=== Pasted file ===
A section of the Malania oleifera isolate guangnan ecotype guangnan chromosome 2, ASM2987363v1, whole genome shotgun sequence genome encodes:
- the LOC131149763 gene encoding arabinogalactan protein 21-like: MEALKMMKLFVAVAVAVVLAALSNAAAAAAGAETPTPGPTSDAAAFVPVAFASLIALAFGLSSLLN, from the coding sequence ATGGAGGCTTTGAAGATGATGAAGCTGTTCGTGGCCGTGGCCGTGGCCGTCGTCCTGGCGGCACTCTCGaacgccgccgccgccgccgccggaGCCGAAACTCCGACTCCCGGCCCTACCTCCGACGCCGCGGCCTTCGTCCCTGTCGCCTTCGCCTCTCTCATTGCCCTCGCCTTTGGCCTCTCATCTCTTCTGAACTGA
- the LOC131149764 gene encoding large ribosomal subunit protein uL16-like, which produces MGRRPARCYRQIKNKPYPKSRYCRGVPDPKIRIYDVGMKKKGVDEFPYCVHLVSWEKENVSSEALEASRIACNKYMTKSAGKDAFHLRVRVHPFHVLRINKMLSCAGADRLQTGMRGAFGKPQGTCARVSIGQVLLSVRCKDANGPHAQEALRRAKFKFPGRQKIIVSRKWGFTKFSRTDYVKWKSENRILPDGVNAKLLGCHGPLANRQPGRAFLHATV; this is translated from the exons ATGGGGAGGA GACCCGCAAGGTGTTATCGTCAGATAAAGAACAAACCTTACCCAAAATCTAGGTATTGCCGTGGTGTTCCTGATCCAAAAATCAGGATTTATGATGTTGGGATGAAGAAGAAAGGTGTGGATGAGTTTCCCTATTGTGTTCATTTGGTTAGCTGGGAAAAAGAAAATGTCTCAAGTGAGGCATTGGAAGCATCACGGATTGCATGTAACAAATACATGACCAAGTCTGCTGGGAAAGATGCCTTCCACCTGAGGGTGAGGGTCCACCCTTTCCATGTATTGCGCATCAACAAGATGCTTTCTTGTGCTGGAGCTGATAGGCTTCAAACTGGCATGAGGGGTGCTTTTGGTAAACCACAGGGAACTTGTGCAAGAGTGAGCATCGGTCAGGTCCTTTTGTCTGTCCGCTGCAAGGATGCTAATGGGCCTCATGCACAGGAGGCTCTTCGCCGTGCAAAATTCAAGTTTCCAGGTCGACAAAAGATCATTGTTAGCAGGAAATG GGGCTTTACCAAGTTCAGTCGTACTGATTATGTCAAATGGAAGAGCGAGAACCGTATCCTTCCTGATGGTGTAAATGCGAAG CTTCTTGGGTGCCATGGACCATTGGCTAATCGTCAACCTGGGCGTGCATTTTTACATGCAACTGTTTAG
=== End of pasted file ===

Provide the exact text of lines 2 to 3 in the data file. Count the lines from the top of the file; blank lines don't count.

- the LOC131149763 gene encoding arabinogalactan protein 21-like: MEALKMMKLFVAVAVAVVLAALSNAAAAAAGAETPTPGPTSDAAAFVPVAFASLIALAFGLSSLLN, from the coding sequence ATGGAGGCTTTGAAGATGATGAAGCTGTTCGTGGCCGTGGCCGTGGCCGTCGTCCTGGCGGCACTCTCGaacgccgccgccgccgccgccggaGCCGAAACTCCGACTCCCGGCCCTACCTCCGACGCCGCGGCCTTCGTCCCTGTCGCCTTCGCCTCTCTCATTGCCCTCGCCTTTGGCCTCTCATCTCTTCTGAACTGA
- the LOC131149764 gene encoding large ribosomal subunit protein uL16-like, which produces MGRRPARCYRQIKNKPYPKSRYCRGVPDPKIRIYDVGMKKKGVDEFPYCVHLVSWEKENVSSEALEASRIACNKYMTKSAGKDAFHLRVRVHPFHVLRINKMLSCAGADRLQTGMRGAFGKPQGTCARVSIGQVLLSVRCKDANGPHAQEALRRAKFKFPGRQKIIVSRKWGFTKFSRTDYVKWKSENRILPDGVNAKLLGCHGPLANRQPGRAFLHATV; this is translated from the exons ATGGGGAGGA GACCCGCAAGGTGTTATCGTCAGATAAAGAACAAACCTTACCCAAAATCTAGGTATTGCCGTGGTGTTCCTGATCCAAAAATCAGGATTTATGATGTTGGGATGAAGAAGAAAGGTGTGGATGAGTTTCCCTATTGTGTTCATTTGGTTAGCTGGGAAAAAGAAAATGTCTCAAGTGAGGCATTGGAAGCATCACGGATTGCATGTAACAAATACATGACCAAGTCTGCTGGGAAAGATGCCTTCCACCTGAGGGTGAGGGTCCACCCTTTCCATGTATTGCGCATCAACAAGATGCTTTCTTGTGCTGGAGCTGATAGGCTTCAAACTGGCATGAGGGGTGCTTTTGGTAAACCACAGGGAACTTGTGCAAGAGTGAGCATCGGTCAGGTCCTTTTGTCTGTCCGCTGCAAGGATGCTAATGGGCCTCATGCACAGGAGGCTCTTCGCCGTGCAAAATTCAAGTTTCCAGGTCGACAAAAGATCATTGTTAGCAGGAAATG GGGCTTTACCAAGTTCAGTCGTACTGATTATGTCAAATGGAAGAGCGAGAACCGTATCCTTCCTGATGGTGTAAATGCGAAG CTTCTTGGGTGCCATGGACCATTGGCTAATCGTCAACCTGGGCGTGCATTTTTACATGCAACTGTTTAG